Lt. Jeremy Stalnecker spotted the rounds that burst high over the heads of the fleeing Iraqi soldiers. The intent was not to kill them, but turn them around in our direction.

The first batch of EPWs, enemy prisoners of war, was made up of Lieutenant Colonels, Majors, Captains and Lieutenants. Enlisted personnel followed their officers. For them, the war lasted less than 12 hours. Many looked relieved that it was over.

While filing a satellite report on the first twelve hours of combat inside Iraq which resulted in the oil fields being captured by Marines from the First Marine Division, I heard a call over Gun-3’s radio for a CASEVAC, a casualty evacuation helicopter out of Lonesome Dove, a fast-response medical unit across the border in Kuwait. Over the next few minutes I heard a call for the Social Security Number of a young Lieutenant in Alpha Company, 200 Marine riflemen Counter Mech Platoon supported during the invasion and screened as we fanned out in the oil fields the following morning.

When the CASEVAC mission was canceled, I knew then that the first American had died just a few hundred yards away. Respecting the ground rules for embedded media, I did not use the officer’s name during reports I filed. But I did refer to him as a platoon leader in Alpha Company.

After the war, I called the parents of Lieutenant Shane Childers in Powell, Wyoming where they lived. Joe and Judy Childers were on their way to Fort Hood, Texas where their son-in-law was preparing to deploy to Iraq. Ironically, they heard my radio reports from the battlefield.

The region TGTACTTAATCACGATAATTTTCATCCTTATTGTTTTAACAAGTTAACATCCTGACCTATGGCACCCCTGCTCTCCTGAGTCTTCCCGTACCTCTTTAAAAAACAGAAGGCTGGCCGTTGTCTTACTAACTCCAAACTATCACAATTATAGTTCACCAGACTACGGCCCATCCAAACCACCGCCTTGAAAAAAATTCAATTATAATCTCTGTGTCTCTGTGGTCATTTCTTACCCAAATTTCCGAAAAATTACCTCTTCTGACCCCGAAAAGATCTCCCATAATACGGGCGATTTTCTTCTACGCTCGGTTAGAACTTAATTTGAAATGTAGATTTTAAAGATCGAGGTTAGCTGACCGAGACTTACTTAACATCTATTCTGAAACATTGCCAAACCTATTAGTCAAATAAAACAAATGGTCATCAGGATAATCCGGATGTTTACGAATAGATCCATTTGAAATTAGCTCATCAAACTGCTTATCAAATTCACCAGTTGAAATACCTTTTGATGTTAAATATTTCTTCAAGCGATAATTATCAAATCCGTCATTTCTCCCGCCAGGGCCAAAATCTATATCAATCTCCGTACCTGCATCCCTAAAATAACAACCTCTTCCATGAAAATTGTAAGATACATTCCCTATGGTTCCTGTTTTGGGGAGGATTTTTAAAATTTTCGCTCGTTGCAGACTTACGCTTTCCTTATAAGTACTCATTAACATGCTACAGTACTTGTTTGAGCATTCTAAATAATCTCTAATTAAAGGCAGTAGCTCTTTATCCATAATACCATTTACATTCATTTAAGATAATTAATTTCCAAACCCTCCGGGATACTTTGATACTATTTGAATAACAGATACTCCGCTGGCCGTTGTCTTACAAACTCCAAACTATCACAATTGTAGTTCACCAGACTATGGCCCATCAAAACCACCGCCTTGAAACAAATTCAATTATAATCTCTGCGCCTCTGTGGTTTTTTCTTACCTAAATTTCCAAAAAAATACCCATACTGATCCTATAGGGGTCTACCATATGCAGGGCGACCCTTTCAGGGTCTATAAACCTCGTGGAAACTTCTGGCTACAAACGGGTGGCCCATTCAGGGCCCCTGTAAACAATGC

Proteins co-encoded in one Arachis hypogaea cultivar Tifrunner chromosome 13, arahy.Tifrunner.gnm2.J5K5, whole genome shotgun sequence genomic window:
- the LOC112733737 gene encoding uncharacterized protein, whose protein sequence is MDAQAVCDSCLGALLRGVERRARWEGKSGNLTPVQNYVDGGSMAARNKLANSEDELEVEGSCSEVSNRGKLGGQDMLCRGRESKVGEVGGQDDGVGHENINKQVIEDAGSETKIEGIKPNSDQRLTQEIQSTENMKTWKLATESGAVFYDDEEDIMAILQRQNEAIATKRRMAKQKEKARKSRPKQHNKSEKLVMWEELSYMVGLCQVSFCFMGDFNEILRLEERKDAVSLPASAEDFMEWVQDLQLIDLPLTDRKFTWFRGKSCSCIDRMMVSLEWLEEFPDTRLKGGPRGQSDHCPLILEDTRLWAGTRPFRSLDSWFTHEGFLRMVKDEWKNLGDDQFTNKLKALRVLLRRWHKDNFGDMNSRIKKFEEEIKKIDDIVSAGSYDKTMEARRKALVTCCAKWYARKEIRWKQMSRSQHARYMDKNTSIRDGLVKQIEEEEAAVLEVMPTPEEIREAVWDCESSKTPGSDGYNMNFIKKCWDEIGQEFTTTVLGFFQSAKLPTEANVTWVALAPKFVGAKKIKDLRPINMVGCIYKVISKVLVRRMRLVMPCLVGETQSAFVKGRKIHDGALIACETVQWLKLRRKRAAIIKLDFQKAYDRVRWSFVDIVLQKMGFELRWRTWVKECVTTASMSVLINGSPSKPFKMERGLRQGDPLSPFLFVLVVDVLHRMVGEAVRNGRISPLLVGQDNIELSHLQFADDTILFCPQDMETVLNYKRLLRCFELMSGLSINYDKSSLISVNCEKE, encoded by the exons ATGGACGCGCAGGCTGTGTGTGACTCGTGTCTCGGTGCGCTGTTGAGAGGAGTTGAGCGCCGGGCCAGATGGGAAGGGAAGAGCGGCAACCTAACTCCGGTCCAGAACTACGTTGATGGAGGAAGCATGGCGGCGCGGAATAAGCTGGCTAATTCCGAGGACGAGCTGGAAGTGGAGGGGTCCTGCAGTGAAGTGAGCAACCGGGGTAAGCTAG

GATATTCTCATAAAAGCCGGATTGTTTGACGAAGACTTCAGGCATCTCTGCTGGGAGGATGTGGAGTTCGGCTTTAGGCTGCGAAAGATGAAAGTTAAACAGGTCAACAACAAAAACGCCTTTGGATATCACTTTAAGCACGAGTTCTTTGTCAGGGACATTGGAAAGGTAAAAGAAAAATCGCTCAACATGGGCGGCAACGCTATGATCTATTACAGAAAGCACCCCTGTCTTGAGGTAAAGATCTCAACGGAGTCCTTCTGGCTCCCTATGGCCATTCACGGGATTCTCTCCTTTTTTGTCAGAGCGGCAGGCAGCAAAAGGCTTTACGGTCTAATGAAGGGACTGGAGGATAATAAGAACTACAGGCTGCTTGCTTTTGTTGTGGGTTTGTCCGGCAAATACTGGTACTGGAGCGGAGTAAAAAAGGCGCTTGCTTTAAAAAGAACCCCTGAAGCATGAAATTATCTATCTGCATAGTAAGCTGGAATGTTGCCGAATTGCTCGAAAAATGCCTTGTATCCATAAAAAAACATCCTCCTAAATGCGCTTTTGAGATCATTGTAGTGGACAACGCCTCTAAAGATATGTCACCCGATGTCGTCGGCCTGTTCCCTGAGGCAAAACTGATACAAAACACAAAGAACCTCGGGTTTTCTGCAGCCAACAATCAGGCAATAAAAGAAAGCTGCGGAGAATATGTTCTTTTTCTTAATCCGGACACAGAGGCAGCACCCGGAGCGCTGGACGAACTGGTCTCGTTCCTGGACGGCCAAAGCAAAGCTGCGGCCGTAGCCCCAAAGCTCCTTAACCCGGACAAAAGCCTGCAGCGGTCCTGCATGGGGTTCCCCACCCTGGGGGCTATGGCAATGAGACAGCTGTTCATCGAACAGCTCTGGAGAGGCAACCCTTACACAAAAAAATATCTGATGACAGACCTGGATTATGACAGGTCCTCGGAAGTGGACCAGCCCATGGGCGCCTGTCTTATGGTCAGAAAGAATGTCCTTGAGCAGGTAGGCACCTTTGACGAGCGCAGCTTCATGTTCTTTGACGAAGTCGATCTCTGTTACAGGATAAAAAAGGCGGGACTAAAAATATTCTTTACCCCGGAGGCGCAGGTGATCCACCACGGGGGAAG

Joe told me he and his wife had a sick feeling that it was their son I was talking about. “We both had that feeling that it was Shane,” said Childer’s father, “We can’t explain it, but it wasn’t a shock to us. It wasn’t really a surprise. It was like we were just waiting for it to happen”

In what is believed to be the last photograph of Lt. Childer’s taken just before he was mortally wounded, he was talking to his company commander on a radio that platoon leaders like him wore attached to their body armor.

When two truckloads of Iraqi soldiers came speeding toward his position, Lt. Childers who was out in front of his men, stood up and raised his M-16 rifle to engage the Iraqis who were “spraying and praying” as they fired their AK-47s at Second Platoon. When Childers raised his rifle to his shoulder, he also raised his body armor and a 7.62mm AK-47 round struck him in the abdomen, shattering his liver and other internal organs. He bled out on the rear ramp of his AAV, amphibious assault vehicle, despite valiant efforts by two Navy corpsmen to staunch the bleeding.

The Iraqis who killed Childers were in turn killed by his men who turned their heavy weapons on the trucks and riddled them and the Iraqis in both vehicles. Not a very pretty sight, but war is not pretty. It’s “BUTT UGLY.”

Lt. Childers didn’t make it to Alpha Company’s final objective in Baghdad on the morning of April 10th, 2003. His mortal remains were being laid to rest in a cemetery near his parent’s home in Wyoming.

While Joe and Judy’s son didn’t make it to Alpha Company’s final objective, the al-Azimiyah Palace on the banks of the Tigris River in Baghdad, his battle gear did make it.

The dusty pack of Marine Lt. Therrel “Shane” Childers, who was killed on the first day of the Iraq war, reached Baghdad in an honored place on the side of the AAV that he rode into battle on the first night of the war.